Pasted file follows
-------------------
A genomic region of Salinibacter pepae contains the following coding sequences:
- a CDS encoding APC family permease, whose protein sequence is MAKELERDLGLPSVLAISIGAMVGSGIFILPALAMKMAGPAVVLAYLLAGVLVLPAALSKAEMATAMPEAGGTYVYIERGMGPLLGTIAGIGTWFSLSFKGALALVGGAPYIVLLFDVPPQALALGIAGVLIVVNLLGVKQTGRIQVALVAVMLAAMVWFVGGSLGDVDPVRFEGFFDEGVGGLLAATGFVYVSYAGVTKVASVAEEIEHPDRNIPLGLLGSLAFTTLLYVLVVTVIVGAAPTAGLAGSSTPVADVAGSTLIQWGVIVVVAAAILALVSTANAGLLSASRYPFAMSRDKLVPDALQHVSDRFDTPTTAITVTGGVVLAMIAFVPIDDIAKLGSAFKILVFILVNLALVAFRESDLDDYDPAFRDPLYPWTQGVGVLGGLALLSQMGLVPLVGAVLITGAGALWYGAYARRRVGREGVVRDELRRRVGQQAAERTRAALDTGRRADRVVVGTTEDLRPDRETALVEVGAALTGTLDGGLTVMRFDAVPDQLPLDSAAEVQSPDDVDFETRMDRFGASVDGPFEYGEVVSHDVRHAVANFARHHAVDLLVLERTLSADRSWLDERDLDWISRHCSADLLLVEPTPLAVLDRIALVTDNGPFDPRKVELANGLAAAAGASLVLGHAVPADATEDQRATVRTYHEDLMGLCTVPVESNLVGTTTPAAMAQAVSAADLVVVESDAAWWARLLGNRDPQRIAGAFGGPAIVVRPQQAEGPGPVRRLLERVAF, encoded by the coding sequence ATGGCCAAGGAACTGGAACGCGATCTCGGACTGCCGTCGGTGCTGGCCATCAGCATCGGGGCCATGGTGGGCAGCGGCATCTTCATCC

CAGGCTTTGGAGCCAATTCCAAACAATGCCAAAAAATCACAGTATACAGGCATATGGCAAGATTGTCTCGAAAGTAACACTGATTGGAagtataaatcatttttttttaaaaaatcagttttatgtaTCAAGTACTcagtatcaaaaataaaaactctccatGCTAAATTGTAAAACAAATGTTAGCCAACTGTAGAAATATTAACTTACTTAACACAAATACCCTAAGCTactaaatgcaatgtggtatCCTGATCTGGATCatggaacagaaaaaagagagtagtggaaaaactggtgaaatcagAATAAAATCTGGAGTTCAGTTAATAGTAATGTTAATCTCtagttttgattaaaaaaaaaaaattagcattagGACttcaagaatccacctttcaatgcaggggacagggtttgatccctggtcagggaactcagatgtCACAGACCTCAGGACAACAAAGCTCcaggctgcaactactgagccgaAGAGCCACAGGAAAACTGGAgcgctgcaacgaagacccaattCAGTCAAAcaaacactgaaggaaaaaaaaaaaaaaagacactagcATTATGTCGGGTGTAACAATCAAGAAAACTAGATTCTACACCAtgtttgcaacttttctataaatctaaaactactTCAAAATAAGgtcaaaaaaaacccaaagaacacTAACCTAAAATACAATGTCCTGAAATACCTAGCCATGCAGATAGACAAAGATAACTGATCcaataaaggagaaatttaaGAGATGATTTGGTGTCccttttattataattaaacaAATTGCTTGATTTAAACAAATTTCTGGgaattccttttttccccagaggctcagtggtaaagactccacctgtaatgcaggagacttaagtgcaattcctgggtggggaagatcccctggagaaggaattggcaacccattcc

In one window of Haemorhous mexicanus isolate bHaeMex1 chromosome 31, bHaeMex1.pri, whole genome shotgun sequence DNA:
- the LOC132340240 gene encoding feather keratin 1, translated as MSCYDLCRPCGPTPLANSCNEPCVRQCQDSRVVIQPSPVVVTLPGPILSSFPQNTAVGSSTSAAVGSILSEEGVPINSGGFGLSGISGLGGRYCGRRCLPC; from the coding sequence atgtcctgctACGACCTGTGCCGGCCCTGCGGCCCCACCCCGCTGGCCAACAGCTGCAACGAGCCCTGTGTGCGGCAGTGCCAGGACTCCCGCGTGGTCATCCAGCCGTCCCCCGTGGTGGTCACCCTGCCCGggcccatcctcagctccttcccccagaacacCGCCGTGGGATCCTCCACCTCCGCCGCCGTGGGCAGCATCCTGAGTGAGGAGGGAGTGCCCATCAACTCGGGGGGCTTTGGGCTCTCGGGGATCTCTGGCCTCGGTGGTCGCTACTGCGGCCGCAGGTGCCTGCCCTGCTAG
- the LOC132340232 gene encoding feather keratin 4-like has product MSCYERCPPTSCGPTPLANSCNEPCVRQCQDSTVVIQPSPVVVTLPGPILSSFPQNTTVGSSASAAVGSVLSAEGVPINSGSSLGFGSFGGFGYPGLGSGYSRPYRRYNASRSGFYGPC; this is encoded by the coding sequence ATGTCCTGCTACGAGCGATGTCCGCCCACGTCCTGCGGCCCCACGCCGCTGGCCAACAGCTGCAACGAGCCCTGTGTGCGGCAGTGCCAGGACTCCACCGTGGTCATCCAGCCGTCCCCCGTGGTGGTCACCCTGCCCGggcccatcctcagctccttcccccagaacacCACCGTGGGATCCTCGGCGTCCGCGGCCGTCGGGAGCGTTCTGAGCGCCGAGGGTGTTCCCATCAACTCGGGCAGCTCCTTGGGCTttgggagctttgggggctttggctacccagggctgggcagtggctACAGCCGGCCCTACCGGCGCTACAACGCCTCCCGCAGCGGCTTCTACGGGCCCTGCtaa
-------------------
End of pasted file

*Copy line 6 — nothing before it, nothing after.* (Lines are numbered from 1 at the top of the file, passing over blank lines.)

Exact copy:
- the LOC132340232 gene encoding feather keratin 4-like has product MSCYERCPPTSCGPTPLANSCNEPCVRQCQDSTVVIQPSPVVVTLPGPILSSFPQNTTVGSSASAAVGSVLSAEGVPINSGSSLGFGSFGGFGYPGLGSGYSRPYRRYNASRSGFYGPC; this is encoded by the coding sequence ATGTCCTGCTACGAGCGATGTCCGCCCACGTCCTGCGGCCCCACGCCGCTGGCCAACAGCTGCAACGAGCCCTGTGTGCGGCAGTGCCAGGACTCCACCGTGGTCATCCAGCCGTCCCCCGTGGTGGTCACCCTGCCCGggcccatcctcagctccttcccccagaacacCACCGTGGGATCCTCGGCGTCCGCGGCCGTCGGGAGCGTTCTGAGCGCCGAGGGTGTTCCCATCAACTCGGGCAGCTCCTTGGGCTttgggagctttgggggctttggctacccagggctgggcagtggctACAGCCGGCCCTACCGGCGCTACAACGCCTCCCGCAGCGGCTTCTACGGGCCCTGCtaa